Throughout the year, Farm Bureau members help consumers of all ages and backgrounds connect with sources of clothing, food, shelter and energy in their communities. Program activities range from outreach at supermarkets or farmers’ markets to hosting interactive booths at community events, speaking with lawmakers and neighbors about food or visiting a classroom to help students understand agricultural topics.
Franklin County Farm Bureau Women’s Committee was one of four county Farm Bureaus to receive a $700 grant from the American Farm Bureau Women’s Leadership Committee to help fund “Our Food Link” activities.
Other grant recipients include Oklahoma, Rhode Island and Utah Farm Bureaus; Dickey County (North Dakota), Franklin County (Virginia), Jerome County (Idaho) and Summit County (Ohio).
Grant-winning programs demonstrate a strong connection between the food system and agriculture, while creatively engaging consumers in a way that encourages them to learn more about food and agricultural products.
“Year-round outreach through ‘Our Food Link’ is more important than ever because the average American is now at least three generations removed from the farm,” explained Terry Gilbert, a Kentucky farmer and chair of the AFBWLC. Farm and ranch families make up less than 2 percent of the U.S. population today.
Franklin County’s activities answer the question “Where does our food come from?” and will be in two phases. Phase 1 will be an all-day event at a local elementary school where students and staff explore various aspects of agriculture, including compost, worms, soil and honey bees, healthy plants and finish with farm to table activities in 12 interactive stations that encourage different learning styles (hands on, auditory, visual and written). Phase 2 will continue using the same stations at the Franklin County Fair.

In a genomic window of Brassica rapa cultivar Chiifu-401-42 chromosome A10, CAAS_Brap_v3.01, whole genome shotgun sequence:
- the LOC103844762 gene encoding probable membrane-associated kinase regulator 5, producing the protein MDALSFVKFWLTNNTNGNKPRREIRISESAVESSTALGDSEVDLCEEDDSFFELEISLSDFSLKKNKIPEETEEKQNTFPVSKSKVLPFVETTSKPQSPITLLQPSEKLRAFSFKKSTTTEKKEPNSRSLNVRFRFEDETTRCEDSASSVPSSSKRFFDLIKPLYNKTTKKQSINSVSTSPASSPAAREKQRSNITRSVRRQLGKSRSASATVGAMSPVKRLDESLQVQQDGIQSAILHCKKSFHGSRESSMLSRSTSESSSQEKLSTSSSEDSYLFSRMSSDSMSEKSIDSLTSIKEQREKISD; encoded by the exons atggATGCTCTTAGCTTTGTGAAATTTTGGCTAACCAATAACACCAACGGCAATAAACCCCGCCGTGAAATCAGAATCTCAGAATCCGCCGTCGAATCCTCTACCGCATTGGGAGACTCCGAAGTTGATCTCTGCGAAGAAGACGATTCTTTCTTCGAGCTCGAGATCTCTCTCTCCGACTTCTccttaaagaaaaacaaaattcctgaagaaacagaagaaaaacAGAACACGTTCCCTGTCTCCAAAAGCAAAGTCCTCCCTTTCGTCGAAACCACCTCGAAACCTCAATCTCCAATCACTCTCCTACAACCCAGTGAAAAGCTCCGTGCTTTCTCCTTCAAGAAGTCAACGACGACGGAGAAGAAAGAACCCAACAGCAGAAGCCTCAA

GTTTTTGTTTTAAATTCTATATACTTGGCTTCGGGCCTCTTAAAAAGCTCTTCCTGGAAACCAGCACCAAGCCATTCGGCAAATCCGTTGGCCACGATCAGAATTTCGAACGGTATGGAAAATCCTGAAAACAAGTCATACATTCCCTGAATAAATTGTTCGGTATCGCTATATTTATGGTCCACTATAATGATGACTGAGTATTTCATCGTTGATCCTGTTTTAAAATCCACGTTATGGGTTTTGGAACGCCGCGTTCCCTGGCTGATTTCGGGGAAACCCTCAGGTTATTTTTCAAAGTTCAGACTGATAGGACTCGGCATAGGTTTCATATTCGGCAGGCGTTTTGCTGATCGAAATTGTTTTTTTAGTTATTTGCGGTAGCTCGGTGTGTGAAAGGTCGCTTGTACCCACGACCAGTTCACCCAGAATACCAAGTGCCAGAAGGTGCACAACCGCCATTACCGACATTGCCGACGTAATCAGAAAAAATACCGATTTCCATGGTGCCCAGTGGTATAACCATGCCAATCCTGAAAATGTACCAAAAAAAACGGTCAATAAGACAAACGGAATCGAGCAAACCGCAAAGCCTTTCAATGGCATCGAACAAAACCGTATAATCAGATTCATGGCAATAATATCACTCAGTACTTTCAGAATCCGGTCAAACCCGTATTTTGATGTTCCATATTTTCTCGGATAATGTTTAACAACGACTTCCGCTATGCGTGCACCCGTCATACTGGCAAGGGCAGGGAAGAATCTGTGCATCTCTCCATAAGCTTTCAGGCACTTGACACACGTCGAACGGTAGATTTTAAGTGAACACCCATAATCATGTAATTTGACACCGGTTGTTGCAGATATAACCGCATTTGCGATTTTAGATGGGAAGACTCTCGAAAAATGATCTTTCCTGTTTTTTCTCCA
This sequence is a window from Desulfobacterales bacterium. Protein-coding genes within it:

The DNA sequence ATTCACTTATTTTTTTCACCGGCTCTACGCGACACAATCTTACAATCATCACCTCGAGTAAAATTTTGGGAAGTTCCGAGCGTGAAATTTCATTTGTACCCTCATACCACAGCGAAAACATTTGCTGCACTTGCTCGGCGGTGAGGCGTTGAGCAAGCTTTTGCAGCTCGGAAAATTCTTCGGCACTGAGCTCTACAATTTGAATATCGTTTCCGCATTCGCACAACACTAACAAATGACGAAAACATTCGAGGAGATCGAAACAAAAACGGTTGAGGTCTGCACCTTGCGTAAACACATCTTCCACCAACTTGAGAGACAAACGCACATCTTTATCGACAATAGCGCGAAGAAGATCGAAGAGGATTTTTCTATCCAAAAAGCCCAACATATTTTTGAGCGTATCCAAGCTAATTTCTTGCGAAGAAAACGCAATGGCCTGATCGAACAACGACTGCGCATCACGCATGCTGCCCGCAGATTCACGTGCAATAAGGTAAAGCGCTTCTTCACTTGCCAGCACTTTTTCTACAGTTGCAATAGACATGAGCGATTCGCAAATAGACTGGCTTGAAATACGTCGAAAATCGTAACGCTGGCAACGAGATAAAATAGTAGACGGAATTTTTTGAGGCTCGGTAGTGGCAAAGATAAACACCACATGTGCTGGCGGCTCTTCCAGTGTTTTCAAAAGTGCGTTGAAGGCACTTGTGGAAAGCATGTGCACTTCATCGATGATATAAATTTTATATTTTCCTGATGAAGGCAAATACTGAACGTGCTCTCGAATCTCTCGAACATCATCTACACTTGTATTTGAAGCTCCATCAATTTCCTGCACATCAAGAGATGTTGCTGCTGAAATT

“Though a rural county, there is a growing number of “transplants” whose exposure to agriculture is limited,” said Debbie Brubaker, Franklin County Women’s Committee Chair. “We will provide unique learning opportunities that allow participants to explore the start to finish process of agriculture products and services. There will be a variety of agriculture fields covered using hands-on activities, interactive discussion, taste testing, age appropriate visuals, make and takes and live animals.”
“Our Food Link” activities may also include the collection of food and monetary donations for Ronald McDonald House Charities or other charities.
The launch of the program was spearheaded in January by the AFB Women’s Leadership Committee, although Gilbert noted, “All Farm Bureau members are invited and encouraged to consider participating in ‘Our Food Link’ activities. The flexibility of the program makes it a great fit for anyone looking for creative ways to reach the non-farming public with information about today’s agriculture,” she said.
Download the free “Our Food Link” Planning Toolkit and publicity tools at http://bit.ly/1j1jH5H.